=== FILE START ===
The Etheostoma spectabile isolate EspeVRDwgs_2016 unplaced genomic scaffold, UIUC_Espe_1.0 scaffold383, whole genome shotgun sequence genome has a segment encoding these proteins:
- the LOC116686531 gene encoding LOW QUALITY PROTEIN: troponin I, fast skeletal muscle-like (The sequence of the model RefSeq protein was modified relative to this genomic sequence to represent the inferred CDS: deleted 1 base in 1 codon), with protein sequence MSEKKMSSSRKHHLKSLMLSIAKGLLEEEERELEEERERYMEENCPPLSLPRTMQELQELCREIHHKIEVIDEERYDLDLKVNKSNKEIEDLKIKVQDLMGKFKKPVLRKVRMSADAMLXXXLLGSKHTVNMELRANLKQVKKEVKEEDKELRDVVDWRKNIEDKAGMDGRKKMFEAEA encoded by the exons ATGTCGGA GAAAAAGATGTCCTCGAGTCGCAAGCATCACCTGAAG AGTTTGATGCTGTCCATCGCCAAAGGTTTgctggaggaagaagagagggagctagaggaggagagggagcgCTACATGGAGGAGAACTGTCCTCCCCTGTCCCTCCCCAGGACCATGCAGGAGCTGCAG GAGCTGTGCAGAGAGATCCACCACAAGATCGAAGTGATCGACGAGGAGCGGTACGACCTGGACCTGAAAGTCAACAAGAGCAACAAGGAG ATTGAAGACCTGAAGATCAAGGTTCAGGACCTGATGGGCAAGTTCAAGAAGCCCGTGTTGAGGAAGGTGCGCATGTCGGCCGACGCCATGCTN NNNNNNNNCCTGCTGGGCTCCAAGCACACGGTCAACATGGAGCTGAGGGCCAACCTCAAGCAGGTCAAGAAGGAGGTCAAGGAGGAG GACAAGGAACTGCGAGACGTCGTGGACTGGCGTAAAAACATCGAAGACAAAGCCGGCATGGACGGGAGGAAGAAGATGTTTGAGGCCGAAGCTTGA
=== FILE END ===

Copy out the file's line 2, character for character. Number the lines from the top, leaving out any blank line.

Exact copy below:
- the LOC116686531 gene encoding LOW QUALITY PROTEIN: troponin I, fast skeletal muscle-like (The sequence of the model RefSeq protein was modified relative to this genomic sequence to represent the inferred CDS: deleted 1 base in 1 codon), with protein sequence MSEKKMSSSRKHHLKSLMLSIAKGLLEEEERELEEERERYMEENCPPLSLPRTMQELQELCREIHHKIEVIDEERYDLDLKVNKSNKEIEDLKIKVQDLMGKFKKPVLRKVRMSADAMLXXXLLGSKHTVNMELRANLKQVKKEVKEEDKELRDVVDWRKNIEDKAGMDGRKKMFEAEA encoded by the exons ATGTCGGA GAAAAAGATGTCCTCGAGTCGCAAGCATCACCTGAAG AGTTTGATGCTGTCCATCGCCAAAGGTTTgctggaggaagaagagagggagctagaggaggagagggagcgCTACATGGAGGAGAACTGTCCTCCCCTGTCCCTCCCCAGGACCATGCAGGAGCTGCAG GAGCTGTGCAGAGAGATCCACCACAAGATCGAAGTGATCGACGAGGAGCGGTACGACCTGGACCTGAAAGTCAACAAGAGCAACAAGGAG ATTGAAGACCTGAAGATCAAGGTTCAGGACCTGATGGGCAAGTTCAAGAAGCCCGTGTTGAGGAAGGTGCGCATGTCGGCCGACGCCATGCTN NNNNNNNNCCTGCTGGGCTCCAAGCACACGGTCAACATGGAGCTGAGGGCCAACCTCAAGCAGGTCAAGAAGGAGGTCAAGGAGGAG GACAAGGAACTGCGAGACGTCGTGGACTGGCGTAAAAACATCGAAGACAAAGCCGGCATGGACGGGAGGAAGAAGATGTTTGAGGCCGAAGCTTGA